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    Backwardation for Brent is at $6.92 a barrel, the widest since 2013. What does this mean?

    Backwardation for Brent is at $6.92 a barrel, the widest since 2013. What does this mean?

    Backwardation for Brent is at $6.92 a barrel, the widest since 2013. What does this mean?
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    By CNBCTV18.com  IST (Updated)

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    On Friday, Brent futures settled at $90.03 a barrel, after touching $91.70 earlier, the highest level since October 2014. US crude prices soared to $86.82 per barrel, after climbing to a seven-year peak of $88.84 during the session.

    The six-month market structure for Brent crude oil futures reflects a “scarcity premium” that has been the widest this week since 2013. Known as backwardation, this premium is a sign of the tight oil market underpinning prices amidst a wider energy crunch.
    On Friday, Brent futures settled at $90.03 a barrel, after touching $91.70 earlier, the highest level since October 2014. US crude prices soared to $86.82 per barrel, after climbing to a seven-year peak of $88.84 during the session. As a result of tight oil supplies, backwardation for Brent reached $6.92 a barrel, the widest since 2013.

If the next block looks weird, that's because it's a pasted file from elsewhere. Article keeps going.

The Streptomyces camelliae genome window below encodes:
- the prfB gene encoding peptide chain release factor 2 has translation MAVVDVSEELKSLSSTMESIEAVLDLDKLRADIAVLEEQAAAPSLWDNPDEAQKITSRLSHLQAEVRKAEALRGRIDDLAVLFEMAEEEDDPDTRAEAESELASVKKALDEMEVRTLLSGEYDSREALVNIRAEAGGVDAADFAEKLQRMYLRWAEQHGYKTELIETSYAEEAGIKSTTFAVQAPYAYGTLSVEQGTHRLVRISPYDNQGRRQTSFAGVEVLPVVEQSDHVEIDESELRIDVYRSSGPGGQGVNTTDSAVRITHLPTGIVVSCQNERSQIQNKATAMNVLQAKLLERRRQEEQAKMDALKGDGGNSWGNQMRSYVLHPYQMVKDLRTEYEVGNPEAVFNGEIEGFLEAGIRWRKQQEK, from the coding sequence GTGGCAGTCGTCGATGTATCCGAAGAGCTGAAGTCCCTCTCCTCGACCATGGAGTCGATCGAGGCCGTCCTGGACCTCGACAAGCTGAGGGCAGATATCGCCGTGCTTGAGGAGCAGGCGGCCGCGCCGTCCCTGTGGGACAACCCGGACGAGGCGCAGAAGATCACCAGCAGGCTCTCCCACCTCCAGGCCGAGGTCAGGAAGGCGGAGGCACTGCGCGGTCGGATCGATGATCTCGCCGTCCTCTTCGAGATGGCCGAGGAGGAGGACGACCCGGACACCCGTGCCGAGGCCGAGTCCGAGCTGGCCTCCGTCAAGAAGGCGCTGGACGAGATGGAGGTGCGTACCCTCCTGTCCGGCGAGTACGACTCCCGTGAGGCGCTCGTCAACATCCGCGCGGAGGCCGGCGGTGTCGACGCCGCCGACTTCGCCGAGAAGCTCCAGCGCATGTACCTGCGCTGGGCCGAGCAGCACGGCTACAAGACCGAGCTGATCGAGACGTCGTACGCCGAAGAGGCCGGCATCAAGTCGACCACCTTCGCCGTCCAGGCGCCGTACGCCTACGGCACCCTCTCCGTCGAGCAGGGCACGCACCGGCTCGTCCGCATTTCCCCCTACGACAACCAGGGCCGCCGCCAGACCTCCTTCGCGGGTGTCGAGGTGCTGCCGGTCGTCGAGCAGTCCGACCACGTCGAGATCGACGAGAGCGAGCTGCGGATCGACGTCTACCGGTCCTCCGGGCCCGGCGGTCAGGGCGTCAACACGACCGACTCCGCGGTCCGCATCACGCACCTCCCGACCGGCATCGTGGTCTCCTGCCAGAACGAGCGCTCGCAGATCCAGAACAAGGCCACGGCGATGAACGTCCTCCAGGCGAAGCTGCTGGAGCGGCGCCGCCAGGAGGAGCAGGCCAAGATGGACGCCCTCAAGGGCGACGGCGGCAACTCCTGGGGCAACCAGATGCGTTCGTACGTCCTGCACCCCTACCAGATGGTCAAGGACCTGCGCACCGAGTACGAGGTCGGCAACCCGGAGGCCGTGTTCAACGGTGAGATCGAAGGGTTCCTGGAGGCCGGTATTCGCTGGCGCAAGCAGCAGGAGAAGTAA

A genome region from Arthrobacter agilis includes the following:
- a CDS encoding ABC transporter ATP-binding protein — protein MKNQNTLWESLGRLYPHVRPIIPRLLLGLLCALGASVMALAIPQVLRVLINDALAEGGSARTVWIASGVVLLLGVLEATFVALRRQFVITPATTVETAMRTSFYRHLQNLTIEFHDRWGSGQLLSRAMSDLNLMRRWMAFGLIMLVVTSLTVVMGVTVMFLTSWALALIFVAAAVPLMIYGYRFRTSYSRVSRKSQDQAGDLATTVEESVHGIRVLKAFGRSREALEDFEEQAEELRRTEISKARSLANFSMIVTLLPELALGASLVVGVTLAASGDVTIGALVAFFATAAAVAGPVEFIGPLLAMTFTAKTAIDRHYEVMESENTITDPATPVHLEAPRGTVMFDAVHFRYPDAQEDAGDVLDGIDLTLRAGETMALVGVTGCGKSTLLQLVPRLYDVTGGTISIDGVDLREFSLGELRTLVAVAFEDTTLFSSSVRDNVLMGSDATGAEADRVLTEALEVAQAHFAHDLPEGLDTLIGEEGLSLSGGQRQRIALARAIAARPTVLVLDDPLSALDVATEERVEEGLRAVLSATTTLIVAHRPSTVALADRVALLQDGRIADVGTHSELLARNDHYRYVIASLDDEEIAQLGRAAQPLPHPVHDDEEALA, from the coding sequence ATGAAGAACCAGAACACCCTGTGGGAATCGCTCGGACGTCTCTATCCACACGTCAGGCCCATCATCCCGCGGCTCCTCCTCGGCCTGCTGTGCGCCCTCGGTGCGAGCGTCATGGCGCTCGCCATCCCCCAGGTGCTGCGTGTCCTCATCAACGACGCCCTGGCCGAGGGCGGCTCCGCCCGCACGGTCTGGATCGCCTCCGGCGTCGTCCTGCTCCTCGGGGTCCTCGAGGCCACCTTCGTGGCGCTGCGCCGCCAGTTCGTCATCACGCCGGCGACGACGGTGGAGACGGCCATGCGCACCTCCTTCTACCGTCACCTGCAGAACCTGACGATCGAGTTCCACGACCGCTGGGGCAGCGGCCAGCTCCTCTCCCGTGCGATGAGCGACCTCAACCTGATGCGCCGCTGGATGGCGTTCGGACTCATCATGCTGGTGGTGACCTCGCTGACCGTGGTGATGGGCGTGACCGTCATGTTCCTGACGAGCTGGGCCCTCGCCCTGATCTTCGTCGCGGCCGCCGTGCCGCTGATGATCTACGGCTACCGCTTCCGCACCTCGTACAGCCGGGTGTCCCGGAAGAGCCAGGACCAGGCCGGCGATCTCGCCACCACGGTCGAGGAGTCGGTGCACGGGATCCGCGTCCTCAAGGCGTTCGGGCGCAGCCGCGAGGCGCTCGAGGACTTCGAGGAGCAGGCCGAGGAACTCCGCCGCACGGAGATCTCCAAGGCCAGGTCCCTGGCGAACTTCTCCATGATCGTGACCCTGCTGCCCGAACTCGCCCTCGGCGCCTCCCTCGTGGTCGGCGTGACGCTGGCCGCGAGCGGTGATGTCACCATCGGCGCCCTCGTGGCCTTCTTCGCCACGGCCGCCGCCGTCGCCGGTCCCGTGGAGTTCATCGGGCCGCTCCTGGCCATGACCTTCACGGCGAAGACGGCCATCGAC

What is backwardation?
    Backwardation occurs when a futures contract price is lower than the price for near-term oil delivery or the current spot price. When prices of futures contracts are lower than the spot price, traders are prompted to sell oil at the spot prices and buy the futures contracts for a profit. As a result, spot prices fall over time and this continues till it converges with the futures price.
    The opposite of backwardation is contango where the spot price is lower than the futures oil price. In contango, the prices of oil are expected to rise over a period of time.
    Why does backwardation happen?
    Backwardation can happen when the current demand for oil is higher than the future contracts. One of the reasons for the high current demand is a shortage of oil in the spot markets.
    What is happening in the markets now?
    The oil cartel Organization of the Petroleum Exporting Countries (OPEC) and allies such as Russia (OPEC+) have not raised their production levels, which is one the main factor underpinning the prices currently.
    One of the main factors underpinning prices at present has been the inability of major producers in the Organization of the Petroleum Exporting Countries (OPEC) and allies such as Russia to raise their production levels. The markets have also reacted to the attacks by Yemen's Houthi group on the United Arab Emirates and the possibility of a military conflict in Ukraine that could disrupt the energy markets.
    "So far there has been no supply disruptions in Eastern Europe, so guess the risk premium related to those tensions is not so high," Reuters quoted UBS analyst Giovanni Staunovo as saying. He added, "Some investors still prefer to hold their exposure."


    Scarcity premium
    In a report last year, Japanese bank MUFG had termed backwardation as a "scarcity premium," saying that the trend was likely to continue for now.
    "The blowout in Brent crude time spreads in recent trading days signals that the pathway (to) even higher oil prices remain firm," the MUFG report had said in October last year.
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